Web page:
Collins Dictionary of Economics, 4th ed. © C. Pass, B. Lowes, L. Davies 2005
References in periodicals archive ?
Indian Foreign Exports. 2004-05 Table 3: Indian Exports of Mango Pulp Products to major Markets during 2004-2005 S.
The results show that a marginal increase in foreign presence is associated with an increase in the probability of exporting by domestic firms by 0.19, followed by foreign R&D (with a 0.11 marginal effect), foreign exports spillovers (0.07) and foreign employment (0.002).
The effects of tariff reductions on foreign exports show that all regions gain by expanding their export volumes.
However, Eucomed says this unfairly penalises foreign exports as it does not take into account that prices in Japan are relatively higher, reflecting the cost of doing business.Eucomed's complaint echoes earlier efforts by the industry in the US, which culminated in December with leading members of the US Senate signing a letter to Prime Minister Koizumi urging Japan to abandon foreign reference pricing.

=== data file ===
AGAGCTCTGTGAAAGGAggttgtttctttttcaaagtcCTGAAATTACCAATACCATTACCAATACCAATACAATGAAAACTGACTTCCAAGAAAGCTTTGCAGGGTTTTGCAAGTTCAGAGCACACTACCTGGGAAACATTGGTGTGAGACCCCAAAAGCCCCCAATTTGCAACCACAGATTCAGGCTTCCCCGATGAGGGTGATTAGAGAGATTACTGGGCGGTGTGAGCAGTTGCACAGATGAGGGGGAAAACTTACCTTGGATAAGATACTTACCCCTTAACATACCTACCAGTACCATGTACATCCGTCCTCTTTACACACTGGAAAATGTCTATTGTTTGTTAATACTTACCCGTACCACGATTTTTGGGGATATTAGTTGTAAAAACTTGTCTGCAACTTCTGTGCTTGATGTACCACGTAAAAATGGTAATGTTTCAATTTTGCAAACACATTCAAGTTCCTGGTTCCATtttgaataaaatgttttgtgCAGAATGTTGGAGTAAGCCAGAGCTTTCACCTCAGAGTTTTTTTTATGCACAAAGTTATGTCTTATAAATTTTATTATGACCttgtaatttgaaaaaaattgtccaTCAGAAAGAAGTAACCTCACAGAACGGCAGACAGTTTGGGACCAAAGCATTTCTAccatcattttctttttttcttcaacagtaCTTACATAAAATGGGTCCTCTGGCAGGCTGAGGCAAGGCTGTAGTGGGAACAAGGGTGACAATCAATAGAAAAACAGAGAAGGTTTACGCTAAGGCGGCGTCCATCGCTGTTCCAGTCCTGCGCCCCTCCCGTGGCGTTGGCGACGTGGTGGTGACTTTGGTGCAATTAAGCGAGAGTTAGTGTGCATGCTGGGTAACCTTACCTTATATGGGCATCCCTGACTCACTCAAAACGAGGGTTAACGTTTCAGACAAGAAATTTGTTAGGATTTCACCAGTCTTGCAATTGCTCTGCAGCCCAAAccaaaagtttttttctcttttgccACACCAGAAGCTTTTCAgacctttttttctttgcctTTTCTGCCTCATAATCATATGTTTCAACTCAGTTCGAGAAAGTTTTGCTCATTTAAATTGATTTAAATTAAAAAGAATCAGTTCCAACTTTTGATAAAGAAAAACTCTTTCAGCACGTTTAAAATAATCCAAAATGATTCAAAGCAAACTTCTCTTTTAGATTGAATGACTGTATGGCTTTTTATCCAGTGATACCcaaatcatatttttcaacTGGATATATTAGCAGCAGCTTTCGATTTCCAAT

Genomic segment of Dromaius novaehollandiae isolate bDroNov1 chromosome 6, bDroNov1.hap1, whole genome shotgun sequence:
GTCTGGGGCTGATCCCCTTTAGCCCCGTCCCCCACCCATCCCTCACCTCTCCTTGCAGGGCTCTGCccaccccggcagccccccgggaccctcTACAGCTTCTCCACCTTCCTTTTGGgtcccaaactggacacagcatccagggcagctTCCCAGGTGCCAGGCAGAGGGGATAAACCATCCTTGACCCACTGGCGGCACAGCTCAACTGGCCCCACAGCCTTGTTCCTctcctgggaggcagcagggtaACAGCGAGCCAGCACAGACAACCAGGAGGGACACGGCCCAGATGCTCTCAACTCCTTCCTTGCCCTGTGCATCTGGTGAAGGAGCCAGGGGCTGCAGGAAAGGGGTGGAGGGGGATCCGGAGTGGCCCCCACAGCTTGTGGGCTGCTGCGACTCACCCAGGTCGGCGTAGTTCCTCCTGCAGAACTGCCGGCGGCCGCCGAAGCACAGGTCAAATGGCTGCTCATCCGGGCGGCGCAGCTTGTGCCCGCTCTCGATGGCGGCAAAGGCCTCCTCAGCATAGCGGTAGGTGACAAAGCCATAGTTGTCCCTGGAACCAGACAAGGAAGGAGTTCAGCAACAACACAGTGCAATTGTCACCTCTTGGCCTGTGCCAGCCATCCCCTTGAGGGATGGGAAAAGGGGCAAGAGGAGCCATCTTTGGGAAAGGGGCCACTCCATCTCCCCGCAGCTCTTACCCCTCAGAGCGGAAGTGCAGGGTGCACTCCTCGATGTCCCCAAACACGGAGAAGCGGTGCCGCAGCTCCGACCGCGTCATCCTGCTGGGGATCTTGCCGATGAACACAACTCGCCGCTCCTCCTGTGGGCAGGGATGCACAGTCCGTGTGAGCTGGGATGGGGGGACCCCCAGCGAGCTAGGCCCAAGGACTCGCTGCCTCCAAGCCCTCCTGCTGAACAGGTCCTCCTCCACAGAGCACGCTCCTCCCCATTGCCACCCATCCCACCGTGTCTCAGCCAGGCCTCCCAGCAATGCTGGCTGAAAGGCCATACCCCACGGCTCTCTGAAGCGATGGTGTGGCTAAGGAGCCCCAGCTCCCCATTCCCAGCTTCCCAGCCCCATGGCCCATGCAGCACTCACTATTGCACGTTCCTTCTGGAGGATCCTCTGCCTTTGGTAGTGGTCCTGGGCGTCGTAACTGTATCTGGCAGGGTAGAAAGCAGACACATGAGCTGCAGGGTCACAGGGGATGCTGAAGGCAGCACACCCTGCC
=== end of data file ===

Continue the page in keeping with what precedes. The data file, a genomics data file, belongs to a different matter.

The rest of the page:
Withdrawal of subsidies on exports by foreign exporters would increase the prices of their exports, which, would, in turn, encourage Pakistani exports to substitute for the high priced foreign exports. Higher demand for Pakistani exports would result into higher output, higher absoiption of resources and higher producer surpluses.
Their attention to the historical context of consumption serves as a useful reminder to scholars who measure consumer behavior based on income distribution, industrial growth rate, and foreign exports. The first essay by economist Neil de Marchi explores the reticence with which Adam Smith treated consumer culture despite his dictum, "consumption is the sole end of all production." He contrasts Smith's moral and personal skepticism about unnecessary acquisitions to his appreciation of durable goods and product "ingenuity." He concludes that Smith regarded consumption within an ethical, aesthetic, and economic framework.